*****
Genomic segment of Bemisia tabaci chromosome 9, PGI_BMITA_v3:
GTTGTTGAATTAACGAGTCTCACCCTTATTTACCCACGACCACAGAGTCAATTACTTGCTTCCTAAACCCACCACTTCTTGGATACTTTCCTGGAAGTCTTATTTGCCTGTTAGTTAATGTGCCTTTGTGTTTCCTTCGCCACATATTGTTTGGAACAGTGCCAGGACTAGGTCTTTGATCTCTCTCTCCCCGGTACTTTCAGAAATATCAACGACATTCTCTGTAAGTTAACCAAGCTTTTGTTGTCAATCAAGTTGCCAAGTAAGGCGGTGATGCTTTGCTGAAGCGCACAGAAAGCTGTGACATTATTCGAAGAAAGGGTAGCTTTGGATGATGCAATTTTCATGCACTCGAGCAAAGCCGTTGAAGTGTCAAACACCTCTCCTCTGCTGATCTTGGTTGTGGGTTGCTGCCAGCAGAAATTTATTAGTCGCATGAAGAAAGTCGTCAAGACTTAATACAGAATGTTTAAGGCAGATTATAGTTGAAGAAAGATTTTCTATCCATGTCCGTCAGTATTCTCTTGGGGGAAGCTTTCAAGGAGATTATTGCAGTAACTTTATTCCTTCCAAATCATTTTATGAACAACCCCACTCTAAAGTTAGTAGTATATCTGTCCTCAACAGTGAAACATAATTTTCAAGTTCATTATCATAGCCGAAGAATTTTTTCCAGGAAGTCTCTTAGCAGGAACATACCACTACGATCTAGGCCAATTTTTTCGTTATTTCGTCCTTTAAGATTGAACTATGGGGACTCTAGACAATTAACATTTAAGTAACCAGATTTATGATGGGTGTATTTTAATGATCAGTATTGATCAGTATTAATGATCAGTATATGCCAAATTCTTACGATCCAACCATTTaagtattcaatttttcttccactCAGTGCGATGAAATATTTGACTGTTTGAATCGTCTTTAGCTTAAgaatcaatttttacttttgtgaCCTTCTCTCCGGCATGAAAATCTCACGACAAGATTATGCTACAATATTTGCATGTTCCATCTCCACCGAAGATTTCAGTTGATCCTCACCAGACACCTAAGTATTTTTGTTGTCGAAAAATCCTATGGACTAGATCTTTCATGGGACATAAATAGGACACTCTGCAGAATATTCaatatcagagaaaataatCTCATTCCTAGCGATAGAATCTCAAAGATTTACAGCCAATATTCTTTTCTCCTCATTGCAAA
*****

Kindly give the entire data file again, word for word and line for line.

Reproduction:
Genomic segment of Bemisia tabaci chromosome 9, PGI_BMITA_v3:
GTTGTTGAATTAACGAGTCTCACCCTTATTTACCCACGACCACAGAGTCAATTACTTGCTTCCTAAACCCACCACTTCTTGGATACTTTCCTGGAAGTCTTATTTGCCTGTTAGTTAATGTGCCTTTGTGTTTCCTTCGCCACATATTGTTTGGAACAGTGCCAGGACTAGGTCTTTGATCTCTCTCTCCCCGGTACTTTCAGAAATATCAACGACATTCTCTGTAAGTTAACCAAGCTTTTGTTGTCAATCAAGTTGCCAAGTAAGGCGGTGATGCTTTGCTGAAGCGCACAGAAAGCTGTGACATTATTCGAAGAAAGGGTAGCTTTGGATGATGCAATTTTCATGCACTCGAGCAAAGCCGTTGAAGTGTCAAACACCTCTCCTCTGCTGATCTTGGTTGTGGGTTGCTGCCAGCAGAAATTTATTAGTCGCATGAAGAAAGTCGTCAAGACTTAATACAGAATGTTTAAGGCAGATTATAGTTGAAGAAAGATTTTCTATCCATGTCCGTCAGTATTCTCTTGGGGGAAGCTTTCAAGGAGATTATTGCAGTAACTTTATTCCTTCCAAATCATTTTATGAACAACCCCACTCTAAAGTTAGTAGTATATCTGTCCTCAACAGTGAAACATAATTTTCAAGTTCATTATCATAGCCGAAGAATTTTTTCCAGGAAGTCTCTTAGCAGGAACATACCACTACGATCTAGGCCAATTTTTTCGTTATTTCGTCCTTTAAGATTGAACTATGGGGACTCTAGACAATTAACATTTAAGTAACCAGATTTATGATGGGTGTATTTTAATGATCAGTATTGATCAGTATTAATGATCAGTATATGCCAAATTCTTACGATCCAACCATTTaagtattcaatttttcttccactCAGTGCGATGAAATATTTGACTGTTTGAATCGTCTTTAGCTTAAgaatcaatttttacttttgtgaCCTTCTCTCCGGCATGAAAATCTCACGACAAGATTATGCTACAATATTTGCATGTTCCATCTCCACCGAAGATTTCAGTTGATCCTCACCAGACACCTAAGTATTTTTGTTGTCGAAAAATCCTATGGACTAGATCTTTCATGGGACATAAATAGGACACTCTGCAGAATATTCaatatcagagaaaataatCTCATTCCTAGCGATAGAATCTCAAAGATTTACAGCCAATATTCTTTTCTCCTCATTGCAAA